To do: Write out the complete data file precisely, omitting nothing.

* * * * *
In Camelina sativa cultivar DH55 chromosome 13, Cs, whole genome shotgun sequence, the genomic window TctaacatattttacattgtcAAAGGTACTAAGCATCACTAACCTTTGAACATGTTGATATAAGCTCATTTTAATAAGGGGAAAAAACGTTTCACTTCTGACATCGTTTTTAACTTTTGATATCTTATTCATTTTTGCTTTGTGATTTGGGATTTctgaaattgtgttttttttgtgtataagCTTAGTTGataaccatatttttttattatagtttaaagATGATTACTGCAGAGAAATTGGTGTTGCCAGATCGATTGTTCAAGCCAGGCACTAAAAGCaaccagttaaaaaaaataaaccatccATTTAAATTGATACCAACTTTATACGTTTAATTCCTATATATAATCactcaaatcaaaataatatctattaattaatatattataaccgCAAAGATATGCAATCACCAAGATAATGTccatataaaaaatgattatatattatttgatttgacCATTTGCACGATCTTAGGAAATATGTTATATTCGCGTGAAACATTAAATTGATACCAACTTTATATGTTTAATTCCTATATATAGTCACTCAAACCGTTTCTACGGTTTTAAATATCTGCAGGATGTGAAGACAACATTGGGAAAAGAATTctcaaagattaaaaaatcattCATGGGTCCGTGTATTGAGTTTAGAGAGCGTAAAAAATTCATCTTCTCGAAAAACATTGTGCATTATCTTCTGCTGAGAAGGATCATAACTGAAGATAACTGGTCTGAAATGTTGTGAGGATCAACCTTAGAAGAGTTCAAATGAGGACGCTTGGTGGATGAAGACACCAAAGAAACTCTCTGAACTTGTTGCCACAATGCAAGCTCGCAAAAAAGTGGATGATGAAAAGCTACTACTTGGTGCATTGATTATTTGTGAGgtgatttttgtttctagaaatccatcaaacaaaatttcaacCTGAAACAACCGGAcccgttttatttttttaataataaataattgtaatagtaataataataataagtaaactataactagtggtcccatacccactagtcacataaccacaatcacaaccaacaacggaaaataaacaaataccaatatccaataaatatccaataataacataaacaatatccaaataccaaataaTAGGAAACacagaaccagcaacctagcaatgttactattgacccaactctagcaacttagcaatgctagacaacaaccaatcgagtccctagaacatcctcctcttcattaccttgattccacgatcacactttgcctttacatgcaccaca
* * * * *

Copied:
In Camelina sativa cultivar DH55 chromosome 13, Cs, whole genome shotgun sequence, the genomic window TctaacatattttacattgtcAAAGGTACTAAGCATCACTAACCTTTGAACATGTTGATATAAGCTCATTTTAATAAGGGGAAAAAACGTTTCACTTCTGACATCGTTTTTAACTTTTGATATCTTATTCATTTTTGCTTTGTGATTTGGGATTTctgaaattgtgttttttttgtgtataagCTTAGTTGataaccatatttttttattatagtttaaagATGATTACTGCAGAGAAATTGGTGTTGCCAGATCGATTGTTCAAGCCAGGCACTAAAAGCaaccagttaaaaaaaataaaccatccATTTAAATTGATACCAACTTTATACGTTTAATTCCTATATATAATCactcaaatcaaaataatatctattaattaatatattataaccgCAAAGATATGCAATCACCAAGATAATGTccatataaaaaatgattatatattatttgatttgacCATTTGCACGATCTTAGGAAATATGTTATATTCGCGTGAAACATTAAATTGATACCAACTTTATATGTTTAATTCCTATATATAGTCACTCAAACCGTTTCTACGGTTTTAAATATCTGCAGGATGTGAAGACAACATTGGGAAAAGAATTctcaaagattaaaaaatcattCATGGGTCCGTGTATTGAGTTTAGAGAGCGTAAAAAATTCATCTTCTCGAAAAACATTGTGCATTATCTTCTGCTGAGAAGGATCATAACTGAAGATAACTGGTCTGAAATGTTGTGAGGATCAACCTTAGAAGAGTTCAAATGAGGACGCTTGGTGGATGAAGACACCAAAGAAACTCTCTGAACTTGTTGCCACAATGCAAGCTCGCAAAAAAGTGGATGATGAAAAGCTACTACTTGGTGCATTGATTATTTGTGAGgtgatttttgtttctagaaatccatcaaacaaaatttcaacCTGAAACAACCGGAcccgttttatttttttaataataaataattgtaatagtaataataataataagtaaactataactagtggtcccatacccactagtcacataaccacaatcacaaccaacaacggaaaataaacaaataccaatatccaataaatatccaataataacataaacaatatccaaataccaaataaTAGGAAACacagaaccagcaacctagcaatgttactattgacccaactctagcaacttagcaatgctagacaacaaccaatcgagtccctagaacatcctcctcttcattaccttgattccacgatcacactttgcctttacatgcaccaca